What were the exact opening words of the service?
"Good evening, brothers and sisters. Welcome to the house of God."
What books did the congregation use during the service?
No books were used. Lyrics and Bible verses were projected.
What musical instruments were played?
Baby grand piano, digital keyboard, acoustic guitar, electric guitar, bass guitar and drums. There was also a handful of backup singers.
Did anything distract you?
During the service someone's mobile phone went off. He went outside to take his call.
Was the worship stiff-upper-lip, happy clappy, or what?
This was a prayer and praise session, so there were contemporary songs that were upbeat and modern. Not very loud or energetic, but perhaps that was due to the small congregation attending and the fact that it was the dinner hour.
Exactly how long was the sermon?
On a scale of 1-10, how good was the preacher?
7 – The pastor seemed to like to talk about his own real life experiences, ranging from working with less educated youth to the delivery of his first born child to his conversations with other members.
In a nutshell, what was the sermon about?
The title of the sermon was "What kind of father is that?" based on Luke 15:11-24, the parable of the prodigal son. He contrasted the attitude and response of the prodigal son versus that of the father, with an insight into how it was significant in a middle-eastern context.
Which part of the service was like being in heaven?
One of the personal anecdotes that the pastor talked about was a conversation he had with a father who had experienced some relational problems in his family. "What is there not to forgive?" he asked.
And which part was like being in... er... the other place?
The audio-visual people couldn't find the PowerPoint file that the pastor had intended to use during his sermon. He had to take them aside to sort it out. After that, the pastor's clip-on microphone stopped working and he had to switch to a handheld one.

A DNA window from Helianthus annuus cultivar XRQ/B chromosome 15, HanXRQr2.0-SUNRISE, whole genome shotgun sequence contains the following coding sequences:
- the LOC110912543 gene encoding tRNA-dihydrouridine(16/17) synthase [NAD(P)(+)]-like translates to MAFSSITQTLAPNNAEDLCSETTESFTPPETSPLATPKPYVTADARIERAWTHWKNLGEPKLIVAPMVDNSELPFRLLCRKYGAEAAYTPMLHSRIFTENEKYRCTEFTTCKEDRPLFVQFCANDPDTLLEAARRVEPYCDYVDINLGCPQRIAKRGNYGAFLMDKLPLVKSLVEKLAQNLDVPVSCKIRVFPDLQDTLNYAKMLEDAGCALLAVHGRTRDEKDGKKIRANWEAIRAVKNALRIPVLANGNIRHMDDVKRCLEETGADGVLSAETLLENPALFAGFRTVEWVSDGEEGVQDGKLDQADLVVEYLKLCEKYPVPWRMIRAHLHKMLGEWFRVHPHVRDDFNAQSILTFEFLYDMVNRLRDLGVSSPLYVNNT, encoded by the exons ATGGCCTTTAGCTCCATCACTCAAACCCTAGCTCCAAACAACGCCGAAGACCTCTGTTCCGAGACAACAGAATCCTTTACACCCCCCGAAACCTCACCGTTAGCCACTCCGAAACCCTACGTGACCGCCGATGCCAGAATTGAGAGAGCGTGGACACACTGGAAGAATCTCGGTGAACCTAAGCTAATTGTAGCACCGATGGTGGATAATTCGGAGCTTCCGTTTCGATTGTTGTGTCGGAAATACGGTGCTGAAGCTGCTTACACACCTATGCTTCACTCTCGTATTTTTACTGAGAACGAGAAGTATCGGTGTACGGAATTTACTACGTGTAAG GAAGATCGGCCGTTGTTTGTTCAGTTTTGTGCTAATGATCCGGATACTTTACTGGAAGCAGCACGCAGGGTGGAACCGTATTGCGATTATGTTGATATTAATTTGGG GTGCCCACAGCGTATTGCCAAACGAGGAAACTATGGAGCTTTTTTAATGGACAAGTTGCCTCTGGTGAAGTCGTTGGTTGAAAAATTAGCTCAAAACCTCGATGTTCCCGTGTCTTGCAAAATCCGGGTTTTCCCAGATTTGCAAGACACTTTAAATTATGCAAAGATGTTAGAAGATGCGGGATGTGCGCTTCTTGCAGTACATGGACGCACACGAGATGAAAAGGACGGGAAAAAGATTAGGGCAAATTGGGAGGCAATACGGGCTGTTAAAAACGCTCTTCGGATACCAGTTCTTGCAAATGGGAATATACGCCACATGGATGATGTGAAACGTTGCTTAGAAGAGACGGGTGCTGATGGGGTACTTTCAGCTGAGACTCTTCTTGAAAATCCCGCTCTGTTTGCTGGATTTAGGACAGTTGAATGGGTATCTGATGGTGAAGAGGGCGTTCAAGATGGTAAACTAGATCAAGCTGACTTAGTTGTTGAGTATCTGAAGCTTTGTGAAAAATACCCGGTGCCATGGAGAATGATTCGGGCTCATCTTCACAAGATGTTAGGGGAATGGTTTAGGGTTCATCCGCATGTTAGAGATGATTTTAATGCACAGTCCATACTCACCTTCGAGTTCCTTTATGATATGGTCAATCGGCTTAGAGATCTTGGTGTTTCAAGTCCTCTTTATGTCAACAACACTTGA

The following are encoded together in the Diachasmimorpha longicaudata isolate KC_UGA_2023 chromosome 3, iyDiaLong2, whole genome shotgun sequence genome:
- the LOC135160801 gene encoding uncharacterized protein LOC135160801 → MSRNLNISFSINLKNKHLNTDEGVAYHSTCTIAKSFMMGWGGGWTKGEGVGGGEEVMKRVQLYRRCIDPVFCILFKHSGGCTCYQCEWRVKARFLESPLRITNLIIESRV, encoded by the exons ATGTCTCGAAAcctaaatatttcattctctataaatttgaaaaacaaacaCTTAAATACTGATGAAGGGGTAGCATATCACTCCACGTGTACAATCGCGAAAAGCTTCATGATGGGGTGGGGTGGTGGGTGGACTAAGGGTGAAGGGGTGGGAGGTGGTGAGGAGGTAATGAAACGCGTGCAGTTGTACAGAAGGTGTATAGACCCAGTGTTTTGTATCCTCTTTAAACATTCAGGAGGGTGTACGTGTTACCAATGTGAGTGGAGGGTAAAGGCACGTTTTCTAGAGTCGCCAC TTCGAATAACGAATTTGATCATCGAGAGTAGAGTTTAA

What happened when you hung around after the service looking lost?
A young lady sitting in front of me turned around and asked where I was from and why I had chosen that particular service. I mumbled that I had woken up late after watching a sporting event on television, and that this was the only service that I could wake up in time for. Some others sitting nearby stayed to listen to my explanation.
How would you describe the after-service coffee?
Nothing was on offer. But there were some vending machines outside the hall serving both hot and cold drinks.
How would you feel about making another visit (where 10 = ecstatic, 0 = terminal)?
8 – If I could be sure that the people in this church are truly open and friendly, I would consider coming here more regularly. I liked the spontaneous welcome from the girl in front of me – I didn't have to take pains to introduce myself. But Singapore is a highly materialistic and achievement-oriented society, where even friends have to make lunch or dinner appointments at least a week in advance. So whereas this type of welcome was a breath of fresh air, she may have just been hitting on me.
Did the service make you feel glad to be a Christian?
Yes. I liked the part of the sermon that described how gracious the father of the prodigal son really was when considered in the cultural context of the middle east. Here was a father who would embarrass himself by running toward a son and who had wished him dead and brought shame to his family.
What one thing will you remember about all this in seven days' time ?
The immediate welcome given when I identified myself during and after the service.